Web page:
Advanced Medical Consultants June 2017

June 2017

A Point Worth Considering Eastern Medicine and Pain Management

This month, my fiancée, Bela, is planning a big trip to Bangkok, Thailand, with her friends. She’ll be gone for a few weeks, and while I’m going to miss Bela a lot, I’m excited for her to be able to go on this trip. I went to Thailand myself some years ago, though I was there for business and didn’t get to spend too much time outside the conference room. After three days, all I can really tell you about Thailand is it’s hot, they drive on the opposite side of the road than we do in the United States, and one restaurant I ate at had frog legs on the menu, which I was told tasted like chicken. Not that I have any regrets about my trip. The conference in question was about pain management, and it focused specifically on lumbar disc herniation and how advancements in technology can help treat the pain without surgery. It was an interesting conference that brought in doctors from around the world. Funny enough, when I mention having attended a conference in Thailand, some people assume the conference must have been about traditional Eastern medicine. I can’t say I know much about Eastern medicine myself, but the topic is fascinating, especially if you look specifically at the popular practice of acupuncture. Of course, acupuncture originated in China and not Thailand, but it’s still an interesting practice in regard to pain management. I’ve never received acupuncture treatment myself, though I have read a number of studies supporting the treatment’s effectiveness. Though acupuncture has been practiced for almost 3,000 years, it can be difficult to pinpoint — pun intended — exactly what makes the practice effective. While you’ll hear terms like “qi” or “flow of energy” around acupuncture, the Harvard Health Blog points out that modern science equates these ancient beliefs to “neurotransmitters, hormone levels, or the immune system.” A popular theory suggests acupuncture needles encourage the body to release “feel-good” chemicals which help soothe pain. One study published in the journal Anesthesia & Analgesia showed higher levels of beta-endorphins in the bloodstream after subjects received acupuncture treatment. Other studies insist the body’s stress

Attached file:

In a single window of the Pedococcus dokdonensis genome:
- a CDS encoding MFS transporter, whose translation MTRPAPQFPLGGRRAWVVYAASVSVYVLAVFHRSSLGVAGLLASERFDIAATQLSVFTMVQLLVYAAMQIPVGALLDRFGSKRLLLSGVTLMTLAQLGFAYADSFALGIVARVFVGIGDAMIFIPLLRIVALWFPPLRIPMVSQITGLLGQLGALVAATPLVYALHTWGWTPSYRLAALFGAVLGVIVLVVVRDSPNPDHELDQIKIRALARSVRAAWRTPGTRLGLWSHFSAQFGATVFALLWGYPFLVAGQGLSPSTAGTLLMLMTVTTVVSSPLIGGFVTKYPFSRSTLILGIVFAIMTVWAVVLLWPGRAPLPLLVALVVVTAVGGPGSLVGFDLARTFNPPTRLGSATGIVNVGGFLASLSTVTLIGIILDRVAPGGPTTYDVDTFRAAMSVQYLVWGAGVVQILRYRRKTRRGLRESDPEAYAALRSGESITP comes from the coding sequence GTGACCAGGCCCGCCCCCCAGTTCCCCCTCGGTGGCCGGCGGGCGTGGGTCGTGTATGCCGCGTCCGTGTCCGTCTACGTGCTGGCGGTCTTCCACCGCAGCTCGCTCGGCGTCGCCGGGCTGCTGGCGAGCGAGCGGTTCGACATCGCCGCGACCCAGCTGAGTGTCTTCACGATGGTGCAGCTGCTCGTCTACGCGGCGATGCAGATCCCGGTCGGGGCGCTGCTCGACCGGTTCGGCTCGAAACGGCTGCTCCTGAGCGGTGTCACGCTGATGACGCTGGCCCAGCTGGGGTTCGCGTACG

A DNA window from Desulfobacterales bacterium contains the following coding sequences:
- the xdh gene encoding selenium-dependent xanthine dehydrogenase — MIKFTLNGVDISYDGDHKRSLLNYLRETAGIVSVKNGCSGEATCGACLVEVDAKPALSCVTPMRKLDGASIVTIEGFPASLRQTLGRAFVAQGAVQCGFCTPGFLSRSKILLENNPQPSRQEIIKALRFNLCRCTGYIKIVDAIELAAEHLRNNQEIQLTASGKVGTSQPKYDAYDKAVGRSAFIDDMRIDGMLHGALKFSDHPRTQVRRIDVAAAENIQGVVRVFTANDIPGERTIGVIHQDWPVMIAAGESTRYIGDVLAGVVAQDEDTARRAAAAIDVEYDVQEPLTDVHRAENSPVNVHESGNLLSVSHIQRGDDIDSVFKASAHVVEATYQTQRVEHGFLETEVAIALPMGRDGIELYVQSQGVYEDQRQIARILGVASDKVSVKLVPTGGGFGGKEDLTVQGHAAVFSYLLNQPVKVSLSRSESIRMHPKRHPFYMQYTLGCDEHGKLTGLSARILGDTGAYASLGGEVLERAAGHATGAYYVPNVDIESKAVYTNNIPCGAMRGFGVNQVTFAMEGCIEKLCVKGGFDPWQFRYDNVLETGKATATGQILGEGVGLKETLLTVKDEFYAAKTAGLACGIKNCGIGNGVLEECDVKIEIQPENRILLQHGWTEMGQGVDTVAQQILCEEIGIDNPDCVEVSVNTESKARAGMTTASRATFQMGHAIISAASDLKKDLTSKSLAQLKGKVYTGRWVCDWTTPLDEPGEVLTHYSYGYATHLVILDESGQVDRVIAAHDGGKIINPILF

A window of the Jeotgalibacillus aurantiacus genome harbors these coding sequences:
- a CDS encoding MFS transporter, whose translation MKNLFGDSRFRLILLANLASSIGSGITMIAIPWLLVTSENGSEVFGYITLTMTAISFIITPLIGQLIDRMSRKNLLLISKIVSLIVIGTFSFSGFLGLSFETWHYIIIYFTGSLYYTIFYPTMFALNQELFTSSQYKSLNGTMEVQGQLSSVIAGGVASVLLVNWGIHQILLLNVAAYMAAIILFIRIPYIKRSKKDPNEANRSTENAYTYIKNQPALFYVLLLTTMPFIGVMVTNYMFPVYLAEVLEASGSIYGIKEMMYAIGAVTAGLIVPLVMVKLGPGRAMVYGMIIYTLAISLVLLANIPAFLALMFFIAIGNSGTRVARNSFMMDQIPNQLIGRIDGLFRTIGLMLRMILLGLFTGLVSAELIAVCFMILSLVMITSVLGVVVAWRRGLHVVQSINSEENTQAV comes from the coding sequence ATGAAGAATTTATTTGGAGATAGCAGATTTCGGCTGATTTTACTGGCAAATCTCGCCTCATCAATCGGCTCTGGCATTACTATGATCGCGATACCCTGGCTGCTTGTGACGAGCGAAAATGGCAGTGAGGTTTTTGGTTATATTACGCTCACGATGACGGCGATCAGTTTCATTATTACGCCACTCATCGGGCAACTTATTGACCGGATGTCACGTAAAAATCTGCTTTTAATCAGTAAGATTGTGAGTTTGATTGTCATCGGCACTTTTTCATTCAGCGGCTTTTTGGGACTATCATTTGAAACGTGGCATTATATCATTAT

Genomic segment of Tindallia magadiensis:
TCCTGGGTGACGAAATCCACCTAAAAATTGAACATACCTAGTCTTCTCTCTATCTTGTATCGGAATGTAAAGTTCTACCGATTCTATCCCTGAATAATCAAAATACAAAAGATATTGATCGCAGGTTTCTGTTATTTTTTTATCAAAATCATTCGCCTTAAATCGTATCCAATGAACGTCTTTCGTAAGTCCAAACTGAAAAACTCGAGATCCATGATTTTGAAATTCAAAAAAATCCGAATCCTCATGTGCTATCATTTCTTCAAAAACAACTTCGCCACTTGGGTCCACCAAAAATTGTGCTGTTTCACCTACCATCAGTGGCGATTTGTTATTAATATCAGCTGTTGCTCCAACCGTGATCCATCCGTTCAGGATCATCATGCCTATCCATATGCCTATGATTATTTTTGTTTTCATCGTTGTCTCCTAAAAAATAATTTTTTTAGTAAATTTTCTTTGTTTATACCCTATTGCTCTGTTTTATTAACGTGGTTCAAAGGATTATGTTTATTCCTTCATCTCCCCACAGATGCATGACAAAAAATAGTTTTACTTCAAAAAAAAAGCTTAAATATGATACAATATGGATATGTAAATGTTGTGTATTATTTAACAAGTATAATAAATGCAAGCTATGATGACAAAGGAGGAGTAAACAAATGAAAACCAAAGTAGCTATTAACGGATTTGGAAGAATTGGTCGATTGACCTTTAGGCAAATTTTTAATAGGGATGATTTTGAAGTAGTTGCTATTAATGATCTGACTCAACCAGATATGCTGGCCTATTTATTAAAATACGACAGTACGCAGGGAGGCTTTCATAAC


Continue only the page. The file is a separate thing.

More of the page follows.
response system, the nerve reflect theory, or even the placebo effect are responsible for acupuncture’s effectiveness.

While the science is still out on why acupuncture works, there is plenty of research to support the fact that acupuncture does work. The National Center for Complementary and Integrative Health cites research that has shown acupuncture “ease types of pain that are often chronic such as low back pain, neck pain, and osteoarthritis/knee pain.” Additionally, Andrew Vickers, a biostatistician at Memorial Sloan Kettering Cancer Center, co-authored a meta-analysis in acupuncture trials and identified a significant benefit. “We saw a measurable effect there,” he stated. “If acupuncture were a drug, we’d say the drug works.” I don’t offer acupuncture at my office, but in the past, I have recommended acupuncture to patients whom I believed could benefit from the treatment. Based on the research, I believe it’s an avenue worth pursuing, especially if a patient is dealing with chronic pain. Dr. Chi Izeogu


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